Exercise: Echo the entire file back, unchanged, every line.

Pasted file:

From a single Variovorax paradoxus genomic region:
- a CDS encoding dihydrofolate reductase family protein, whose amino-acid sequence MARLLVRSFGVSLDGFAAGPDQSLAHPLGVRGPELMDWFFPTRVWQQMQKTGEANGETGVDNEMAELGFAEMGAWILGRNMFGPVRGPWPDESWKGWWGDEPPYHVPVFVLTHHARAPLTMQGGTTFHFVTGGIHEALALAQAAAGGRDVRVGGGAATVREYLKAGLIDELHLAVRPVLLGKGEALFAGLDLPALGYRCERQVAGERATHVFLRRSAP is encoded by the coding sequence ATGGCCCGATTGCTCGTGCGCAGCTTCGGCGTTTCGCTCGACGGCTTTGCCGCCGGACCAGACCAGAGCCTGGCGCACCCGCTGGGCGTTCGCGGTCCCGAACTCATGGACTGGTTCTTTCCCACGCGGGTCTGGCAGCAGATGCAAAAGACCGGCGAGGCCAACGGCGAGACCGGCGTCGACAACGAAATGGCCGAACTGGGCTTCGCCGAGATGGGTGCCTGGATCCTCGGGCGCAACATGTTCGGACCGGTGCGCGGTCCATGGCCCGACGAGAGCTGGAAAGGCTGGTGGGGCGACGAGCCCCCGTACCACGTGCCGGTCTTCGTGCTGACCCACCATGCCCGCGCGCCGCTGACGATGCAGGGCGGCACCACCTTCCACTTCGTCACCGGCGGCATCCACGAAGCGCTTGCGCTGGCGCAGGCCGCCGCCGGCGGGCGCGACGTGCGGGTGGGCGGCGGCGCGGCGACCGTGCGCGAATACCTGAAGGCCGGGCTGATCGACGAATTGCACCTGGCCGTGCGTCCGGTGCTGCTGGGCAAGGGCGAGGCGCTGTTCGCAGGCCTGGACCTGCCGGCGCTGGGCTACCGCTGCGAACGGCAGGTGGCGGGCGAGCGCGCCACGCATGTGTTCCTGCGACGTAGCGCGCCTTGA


From a single Variovorax paradoxus genomic region:
- a CDS encoding dihydrofolate reductase family protein, whose amino-acid sequence MARLLVRSFGVSLDGFAAGPDQSLAHPLGVRGPELMDWFFPTRVWQQMQKTGEANGETGVDNEMAELGFAEMGAWILGRNMFGPVRGPWPDESWKGWWGDEPPYHVPVFVLTHHARAPLTMQGGTTFHFVTGGIHEALALAQAAAGGRDVRVGGGAATVREYLKAGLIDELHLAVRPVLLGKGEALFAGLDLPALGYRCERQVAGERATHVFLRRSAP is encoded by the coding sequence ATGGCCCGATTGCTCGTGCGCAGCTTCGGCGTTTCGCTCGACGGCTTTGCCGCCGGACCAGACCAGAGCCTGGCGCACCCGCTGGGCGTTCGCGGTCCCGAACTCATGGACTGGTTCTTTCCCACGCGGGTCTGGCAGCAGATGCAAAAGACCGGCGAGGCCAACGGCGAGACCGGCGTCGACAACGAAATGGCCGAACTGGGCTTCGCCGAGATGGGTGCCTGGATCCTCGGGCGCAACATGTTCGGACCGGTGCGCGGTCCATGGCCCGACGAGAGCTGGAAAGGCTGGTGGGGCGACGAGCCCCCGTACCACGTGCCGGTCTTCGTGCTGACCCACCATGCCCGCGCGCCGCTGACGATGCAGGGCGGCACCACCTTCCACTTCGTCACCGGCGGCATCCACGAAGCGCTTGCGCTGGCGCAGGCCGCCGCCGGCGGGCGCGACGTGCGGGTGGGCGGCGGCGCGGCGACCGTGCGCGAATACCTGAAGGCCGGGCTGATCGACGAATTGCACCTGGCCGTGCGTCCGGTGCTGCTGGGCAAGGGCGAGGCGCTGTTCGCAGGCCTGGACCTGCCGGCGCTGGGCTACCGCTGCGAACGGCAGGTGGCGGGCGAGCGCGCCACGCATGTGTTCCTGCGACGTAGCGCGCCTTGA